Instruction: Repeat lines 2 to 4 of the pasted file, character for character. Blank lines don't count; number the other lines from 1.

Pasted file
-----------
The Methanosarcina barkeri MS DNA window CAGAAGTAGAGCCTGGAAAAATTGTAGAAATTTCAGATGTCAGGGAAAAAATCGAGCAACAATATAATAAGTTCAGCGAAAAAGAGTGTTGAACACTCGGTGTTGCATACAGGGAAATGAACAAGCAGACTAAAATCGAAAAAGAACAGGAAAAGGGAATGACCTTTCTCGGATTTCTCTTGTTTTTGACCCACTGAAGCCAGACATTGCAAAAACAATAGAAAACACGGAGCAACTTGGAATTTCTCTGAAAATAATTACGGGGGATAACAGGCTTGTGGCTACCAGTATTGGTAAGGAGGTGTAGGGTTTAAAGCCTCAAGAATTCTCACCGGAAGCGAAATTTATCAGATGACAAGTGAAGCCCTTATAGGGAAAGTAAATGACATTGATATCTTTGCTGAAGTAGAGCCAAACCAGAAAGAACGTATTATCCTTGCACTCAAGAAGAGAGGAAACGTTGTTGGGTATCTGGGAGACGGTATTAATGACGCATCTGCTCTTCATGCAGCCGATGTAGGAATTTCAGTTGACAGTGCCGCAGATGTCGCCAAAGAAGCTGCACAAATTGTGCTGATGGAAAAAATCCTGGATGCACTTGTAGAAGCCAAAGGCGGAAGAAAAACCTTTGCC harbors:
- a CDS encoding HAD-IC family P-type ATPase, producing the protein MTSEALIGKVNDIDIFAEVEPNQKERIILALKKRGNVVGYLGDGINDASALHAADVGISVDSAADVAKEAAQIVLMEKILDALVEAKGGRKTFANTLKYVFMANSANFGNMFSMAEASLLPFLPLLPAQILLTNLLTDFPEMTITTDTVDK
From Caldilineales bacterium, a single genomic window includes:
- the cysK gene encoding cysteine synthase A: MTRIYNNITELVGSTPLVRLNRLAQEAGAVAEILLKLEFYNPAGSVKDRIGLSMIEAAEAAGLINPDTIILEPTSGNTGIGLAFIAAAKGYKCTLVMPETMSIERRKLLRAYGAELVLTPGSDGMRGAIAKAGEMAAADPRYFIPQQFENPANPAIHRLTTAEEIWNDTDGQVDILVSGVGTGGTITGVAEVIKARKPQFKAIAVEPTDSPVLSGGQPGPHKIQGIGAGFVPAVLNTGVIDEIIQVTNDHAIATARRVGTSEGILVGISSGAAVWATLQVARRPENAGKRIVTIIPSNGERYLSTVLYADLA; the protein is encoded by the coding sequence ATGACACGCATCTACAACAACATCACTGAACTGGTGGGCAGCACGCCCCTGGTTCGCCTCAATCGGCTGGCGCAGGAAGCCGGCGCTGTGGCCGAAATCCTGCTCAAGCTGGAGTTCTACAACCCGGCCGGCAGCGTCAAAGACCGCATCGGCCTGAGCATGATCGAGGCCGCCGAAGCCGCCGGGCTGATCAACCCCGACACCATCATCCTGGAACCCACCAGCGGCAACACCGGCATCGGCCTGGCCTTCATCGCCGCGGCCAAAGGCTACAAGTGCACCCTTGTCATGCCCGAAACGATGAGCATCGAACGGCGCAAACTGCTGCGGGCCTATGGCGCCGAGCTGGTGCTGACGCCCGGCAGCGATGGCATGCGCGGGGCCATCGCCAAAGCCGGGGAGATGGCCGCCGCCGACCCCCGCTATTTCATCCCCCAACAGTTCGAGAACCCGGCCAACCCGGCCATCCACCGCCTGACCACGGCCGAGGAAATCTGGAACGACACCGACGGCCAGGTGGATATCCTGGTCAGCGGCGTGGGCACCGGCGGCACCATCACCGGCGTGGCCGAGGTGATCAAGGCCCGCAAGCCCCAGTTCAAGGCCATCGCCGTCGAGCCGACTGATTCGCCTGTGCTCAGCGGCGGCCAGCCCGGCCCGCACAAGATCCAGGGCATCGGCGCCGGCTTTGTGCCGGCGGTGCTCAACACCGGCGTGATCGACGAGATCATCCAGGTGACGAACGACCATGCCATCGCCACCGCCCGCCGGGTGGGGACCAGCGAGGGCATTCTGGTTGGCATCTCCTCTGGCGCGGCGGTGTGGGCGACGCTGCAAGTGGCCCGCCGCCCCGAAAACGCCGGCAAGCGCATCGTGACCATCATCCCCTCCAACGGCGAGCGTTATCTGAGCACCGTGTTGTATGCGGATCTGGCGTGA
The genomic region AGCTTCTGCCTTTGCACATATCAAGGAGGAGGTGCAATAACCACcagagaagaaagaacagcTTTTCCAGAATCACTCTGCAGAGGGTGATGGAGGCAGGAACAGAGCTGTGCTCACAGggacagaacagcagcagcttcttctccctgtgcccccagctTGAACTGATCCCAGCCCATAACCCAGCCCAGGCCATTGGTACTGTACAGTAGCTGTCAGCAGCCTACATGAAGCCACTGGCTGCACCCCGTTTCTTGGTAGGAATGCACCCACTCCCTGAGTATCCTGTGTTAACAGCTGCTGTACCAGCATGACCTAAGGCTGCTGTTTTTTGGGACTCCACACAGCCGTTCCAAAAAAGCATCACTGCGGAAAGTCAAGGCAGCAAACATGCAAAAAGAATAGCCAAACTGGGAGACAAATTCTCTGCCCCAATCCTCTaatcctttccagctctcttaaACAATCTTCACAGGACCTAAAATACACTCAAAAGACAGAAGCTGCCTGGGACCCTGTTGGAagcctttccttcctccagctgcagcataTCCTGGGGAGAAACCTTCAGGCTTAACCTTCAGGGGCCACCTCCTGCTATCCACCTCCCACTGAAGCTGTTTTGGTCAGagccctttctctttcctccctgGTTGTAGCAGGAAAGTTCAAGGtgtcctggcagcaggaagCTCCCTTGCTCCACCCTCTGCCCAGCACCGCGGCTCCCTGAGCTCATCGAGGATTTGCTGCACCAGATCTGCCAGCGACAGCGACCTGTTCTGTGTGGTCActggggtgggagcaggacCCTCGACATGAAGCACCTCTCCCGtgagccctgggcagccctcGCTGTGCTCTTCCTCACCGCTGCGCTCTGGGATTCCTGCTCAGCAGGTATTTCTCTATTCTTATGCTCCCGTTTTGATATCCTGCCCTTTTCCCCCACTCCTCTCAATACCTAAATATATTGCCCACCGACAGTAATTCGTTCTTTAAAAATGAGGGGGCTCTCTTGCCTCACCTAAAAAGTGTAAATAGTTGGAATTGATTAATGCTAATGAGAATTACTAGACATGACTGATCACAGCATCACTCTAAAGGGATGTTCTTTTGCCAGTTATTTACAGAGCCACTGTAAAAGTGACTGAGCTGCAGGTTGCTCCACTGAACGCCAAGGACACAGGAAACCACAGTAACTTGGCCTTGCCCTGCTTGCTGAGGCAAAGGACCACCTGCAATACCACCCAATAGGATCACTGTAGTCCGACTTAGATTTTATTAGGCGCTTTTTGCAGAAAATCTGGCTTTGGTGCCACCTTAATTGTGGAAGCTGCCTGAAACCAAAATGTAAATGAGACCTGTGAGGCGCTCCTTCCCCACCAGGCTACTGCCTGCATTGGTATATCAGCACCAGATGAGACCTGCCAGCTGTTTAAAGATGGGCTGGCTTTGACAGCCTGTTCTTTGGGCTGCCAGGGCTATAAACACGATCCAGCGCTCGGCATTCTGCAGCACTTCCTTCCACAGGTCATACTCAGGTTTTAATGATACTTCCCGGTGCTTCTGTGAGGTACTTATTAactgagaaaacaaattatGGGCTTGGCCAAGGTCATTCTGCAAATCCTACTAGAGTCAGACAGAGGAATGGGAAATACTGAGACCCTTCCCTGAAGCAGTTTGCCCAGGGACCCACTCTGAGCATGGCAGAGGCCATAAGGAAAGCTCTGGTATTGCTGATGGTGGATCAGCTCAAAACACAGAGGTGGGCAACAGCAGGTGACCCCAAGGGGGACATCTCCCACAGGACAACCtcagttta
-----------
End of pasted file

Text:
- a CDS encoding HAD-IC family P-type ATPase, producing the protein MTSEALIGKVNDIDIFAEVEPNQKERIILALKKRGNVVGYLGDGINDASALHAADVGISVDSAADVAKEAAQIVLMEKILDALVEAKGGRKTFANTLKYVFMANSANFGNMFSMAEASLLPFLPLLPAQILLTNLLTDFPEMTITTDTVDK
From Caldilineales bacterium, a single genomic window includes:
- the cysK gene encoding cysteine synthase A: MTRIYNNITELVGSTPLVRLNRLAQEAGAVAEILLKLEFYNPAGSVKDRIGLSMIEAAEAAGLINPDTIILEPTSGNTGIGLAFIAAAKGYKCTLVMPETMSIERRKLLRAYGAELVLTPGSDGMRGAIAKAGEMAAADPRYFIPQQFENPANPAIHRLTTAEEIWNDTDGQVDILVSGVGTGGTITGVAEVIKARKPQFKAIAVEPTDSPVLSGGQPGPHKIQGIGAGFVPAVLNTGVIDEIIQVTNDHAIATARRVGTSEGILVGISSGAAVWATLQVARRPENAGKRIVTIIPSNGERYLSTVLYADLA; the protein is encoded by the coding sequence ATGACACGCATCTACAACAACATCACTGAACTGGTGGGCAGCACGCCCCTGGTTCGCCTCAATCGGCTGGCGCAGGAAGCCGGCGCTGTGGCCGAAATCCTGCTCAAGCTGGAGTTCTACAACCCGGCCGGCAGCGTCAAAGACCGCATCGGCCTGAGCATGATCGAGGCCGCCGAAGCCGCCGGGCTGATCAACCCCGACACCATCATCCTGGAACCCACCAGCGGCAACACCGGCATCGGCCTGGCCTTCATCGCCGCGGCCAAAGGCTACAAGTGCACCCTTGTCATGCCCGAAACGATGAGCATCGAACGGCGCAAACTGCTGCGGGCCTATGGCGCCGAGCTGGTGCTGACGCCCGGCAGCGATGGCATGCGCGGGGCCATCGCCAAAGCCGGGGAGATGGCCGCCGCCGACCCCCGCTATTTCATCCCCCAACAGTTCGAGAACCCGGCCAACCCGGCCATCCACCGCCTGACCACGGCCGAGGAAATCTGGAACGACACCGACGGCCAGGTGGATATCCTGGTCAGCGGCGTGGGCACCGGCGGCACCATCACCGGCGTGGCCGAGGTGATCAAGGCCCGCAAGCCCCAGTTCAAGGCCATCGCCGTCGAGCCGACTGATTCGCCTGTGCTCAGCGGCGGCCAGCCCGGCCCGCACAAGATCCAGGGCATCGGCGCCGGCTTTGTGCCGGCGGTGCTCAACACCGGCGTGATCGACGAGATCATCCAGGTGACGAACGACCATGCCATCGCCACCGCCCGCCGGGTGGGGACCAGCGAGGGCATTCTGGTTGGCATCTCCTCTGGCGCGGCGGTGTGGGCGACGCTGCAAGTGGCCCGCCGCCCCGAAAACGCCGGCAAGCGCATCGTGACCATCATCCCCTCCAACGGCGAGCGTTATCTGAGCACCGTGTTGTATGCGGATCTGGCGTGA